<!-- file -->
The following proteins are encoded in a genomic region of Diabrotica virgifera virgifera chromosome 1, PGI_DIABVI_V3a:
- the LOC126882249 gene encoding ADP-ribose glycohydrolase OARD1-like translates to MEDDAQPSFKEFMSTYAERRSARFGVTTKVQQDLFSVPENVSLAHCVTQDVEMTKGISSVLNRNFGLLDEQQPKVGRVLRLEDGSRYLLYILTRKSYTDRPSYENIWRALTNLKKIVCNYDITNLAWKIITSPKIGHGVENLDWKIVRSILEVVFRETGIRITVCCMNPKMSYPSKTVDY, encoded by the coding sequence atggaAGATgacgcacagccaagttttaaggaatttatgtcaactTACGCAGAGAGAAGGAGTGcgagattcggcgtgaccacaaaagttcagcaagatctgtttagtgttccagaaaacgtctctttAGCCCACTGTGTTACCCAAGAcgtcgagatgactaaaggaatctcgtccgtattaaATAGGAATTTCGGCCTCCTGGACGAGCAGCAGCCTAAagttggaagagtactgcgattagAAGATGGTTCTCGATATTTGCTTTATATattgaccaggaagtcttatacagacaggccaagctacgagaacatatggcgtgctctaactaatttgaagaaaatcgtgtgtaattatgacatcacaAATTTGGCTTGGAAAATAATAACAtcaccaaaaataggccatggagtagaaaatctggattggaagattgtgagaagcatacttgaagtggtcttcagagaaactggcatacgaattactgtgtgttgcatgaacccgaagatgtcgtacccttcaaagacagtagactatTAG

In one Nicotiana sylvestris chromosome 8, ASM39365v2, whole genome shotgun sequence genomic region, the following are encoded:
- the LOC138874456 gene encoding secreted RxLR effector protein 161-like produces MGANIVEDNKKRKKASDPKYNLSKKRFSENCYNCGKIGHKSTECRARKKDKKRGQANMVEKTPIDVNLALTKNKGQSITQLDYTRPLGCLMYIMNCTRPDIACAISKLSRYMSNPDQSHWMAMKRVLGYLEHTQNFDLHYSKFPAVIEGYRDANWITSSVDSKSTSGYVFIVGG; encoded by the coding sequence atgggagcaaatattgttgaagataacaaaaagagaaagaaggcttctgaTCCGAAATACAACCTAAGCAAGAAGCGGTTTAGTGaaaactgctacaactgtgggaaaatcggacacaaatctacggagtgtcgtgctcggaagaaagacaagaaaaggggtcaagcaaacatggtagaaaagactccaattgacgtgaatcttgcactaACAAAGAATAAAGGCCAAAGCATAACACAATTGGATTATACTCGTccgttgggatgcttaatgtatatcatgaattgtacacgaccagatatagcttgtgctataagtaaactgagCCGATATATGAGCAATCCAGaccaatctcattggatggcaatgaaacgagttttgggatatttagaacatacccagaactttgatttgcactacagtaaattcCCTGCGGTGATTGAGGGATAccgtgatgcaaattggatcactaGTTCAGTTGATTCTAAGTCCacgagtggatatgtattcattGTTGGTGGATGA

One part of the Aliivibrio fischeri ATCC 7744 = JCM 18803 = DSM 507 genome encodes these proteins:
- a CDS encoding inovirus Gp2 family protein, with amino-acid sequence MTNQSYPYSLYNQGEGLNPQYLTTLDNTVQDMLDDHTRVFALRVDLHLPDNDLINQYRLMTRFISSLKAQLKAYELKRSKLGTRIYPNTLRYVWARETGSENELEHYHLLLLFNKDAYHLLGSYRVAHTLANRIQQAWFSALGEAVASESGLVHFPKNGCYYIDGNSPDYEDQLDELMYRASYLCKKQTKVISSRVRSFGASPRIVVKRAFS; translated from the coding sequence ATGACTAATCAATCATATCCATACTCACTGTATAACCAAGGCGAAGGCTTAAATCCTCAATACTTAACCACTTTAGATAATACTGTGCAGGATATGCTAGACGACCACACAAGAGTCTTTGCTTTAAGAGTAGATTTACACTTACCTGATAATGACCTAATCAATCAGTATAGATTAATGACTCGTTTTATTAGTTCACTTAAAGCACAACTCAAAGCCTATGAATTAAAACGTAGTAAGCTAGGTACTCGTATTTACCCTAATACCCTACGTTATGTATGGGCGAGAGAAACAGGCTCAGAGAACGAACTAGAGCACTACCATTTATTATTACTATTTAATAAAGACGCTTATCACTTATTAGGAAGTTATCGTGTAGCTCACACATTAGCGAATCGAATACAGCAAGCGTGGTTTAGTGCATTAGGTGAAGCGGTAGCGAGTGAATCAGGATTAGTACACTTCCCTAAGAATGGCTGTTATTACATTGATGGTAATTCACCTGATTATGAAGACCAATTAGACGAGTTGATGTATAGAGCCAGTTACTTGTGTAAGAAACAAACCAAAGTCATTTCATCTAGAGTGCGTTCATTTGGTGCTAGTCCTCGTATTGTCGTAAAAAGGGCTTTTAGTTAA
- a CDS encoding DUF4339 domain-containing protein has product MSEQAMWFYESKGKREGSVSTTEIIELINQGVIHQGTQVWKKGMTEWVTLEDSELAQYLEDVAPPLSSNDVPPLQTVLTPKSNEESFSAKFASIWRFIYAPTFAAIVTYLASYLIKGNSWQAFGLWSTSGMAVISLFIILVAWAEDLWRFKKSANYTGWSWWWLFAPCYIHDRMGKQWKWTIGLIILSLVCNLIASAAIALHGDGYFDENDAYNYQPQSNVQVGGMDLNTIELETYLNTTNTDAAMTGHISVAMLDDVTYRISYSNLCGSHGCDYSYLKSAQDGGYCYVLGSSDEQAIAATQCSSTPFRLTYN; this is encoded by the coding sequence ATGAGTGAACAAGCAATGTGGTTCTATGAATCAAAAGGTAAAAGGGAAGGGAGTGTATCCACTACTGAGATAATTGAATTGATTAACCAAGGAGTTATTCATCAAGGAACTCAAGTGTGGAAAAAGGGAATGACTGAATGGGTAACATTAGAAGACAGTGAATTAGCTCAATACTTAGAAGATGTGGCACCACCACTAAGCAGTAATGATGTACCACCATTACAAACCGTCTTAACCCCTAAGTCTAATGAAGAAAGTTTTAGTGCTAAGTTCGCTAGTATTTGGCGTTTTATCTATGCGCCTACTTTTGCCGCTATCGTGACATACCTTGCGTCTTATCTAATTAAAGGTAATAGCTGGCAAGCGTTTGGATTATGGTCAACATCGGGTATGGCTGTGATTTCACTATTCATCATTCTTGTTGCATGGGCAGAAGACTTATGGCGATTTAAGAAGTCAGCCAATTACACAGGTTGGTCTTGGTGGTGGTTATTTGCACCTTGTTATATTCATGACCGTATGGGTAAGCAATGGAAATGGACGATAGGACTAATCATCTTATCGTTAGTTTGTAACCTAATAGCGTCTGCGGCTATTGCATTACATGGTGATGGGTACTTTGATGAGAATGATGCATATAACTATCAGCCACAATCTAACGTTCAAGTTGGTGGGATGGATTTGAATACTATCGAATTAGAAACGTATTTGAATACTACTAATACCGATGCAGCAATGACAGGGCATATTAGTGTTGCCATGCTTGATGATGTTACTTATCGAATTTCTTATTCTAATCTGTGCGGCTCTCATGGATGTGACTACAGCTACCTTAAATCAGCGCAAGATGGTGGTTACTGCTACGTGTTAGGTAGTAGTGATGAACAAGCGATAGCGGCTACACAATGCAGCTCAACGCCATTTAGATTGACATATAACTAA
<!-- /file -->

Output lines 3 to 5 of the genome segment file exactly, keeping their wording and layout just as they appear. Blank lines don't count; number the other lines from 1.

In one Nicotiana sylvestris chromosome 8, ASM39365v2, whole genome shotgun sequence genomic region, the following are encoded:
- the LOC138874456 gene encoding secreted RxLR effector protein 161-like produces MGANIVEDNKKRKKASDPKYNLSKKRFSENCYNCGKIGHKSTECRARKKDKKRGQANMVEKTPIDVNLALTKNKGQSITQLDYTRPLGCLMYIMNCTRPDIACAISKLSRYMSNPDQSHWMAMKRVLGYLEHTQNFDLHYSKFPAVIEGYRDANWITSSVDSKSTSGYVFIVGG; encoded by the coding sequence atgggagcaaatattgttgaagataacaaaaagagaaagaaggcttctgaTCCGAAATACAACCTAAGCAAGAAGCGGTTTAGTGaaaactgctacaactgtgggaaaatcggacacaaatctacggagtgtcgtgctcggaagaaagacaagaaaaggggtcaagcaaacatggtagaaaagactccaattgacgtgaatcttgcactaACAAAGAATAAAGGCCAAAGCATAACACAATTGGATTATACTCGTccgttgggatgcttaatgtatatcatgaattgtacacgaccagatatagcttgtgctataagtaaactgagCCGATATATGAGCAATCCAGaccaatctcattggatggcaatgaaacgagttttgggatatttagaacatacccagaactttgatttgcactacagtaaattcCCTGCGGTGATTGAGGGATAccgtgatgcaaattggatcactaGTTCAGTTGATTCTAAGTCCacgagtggatatgtattcattGTTGGTGGATGA

One part of the Aliivibrio fischeri ATCC 7744 = JCM 18803 = DSM 507 genome encodes these proteins: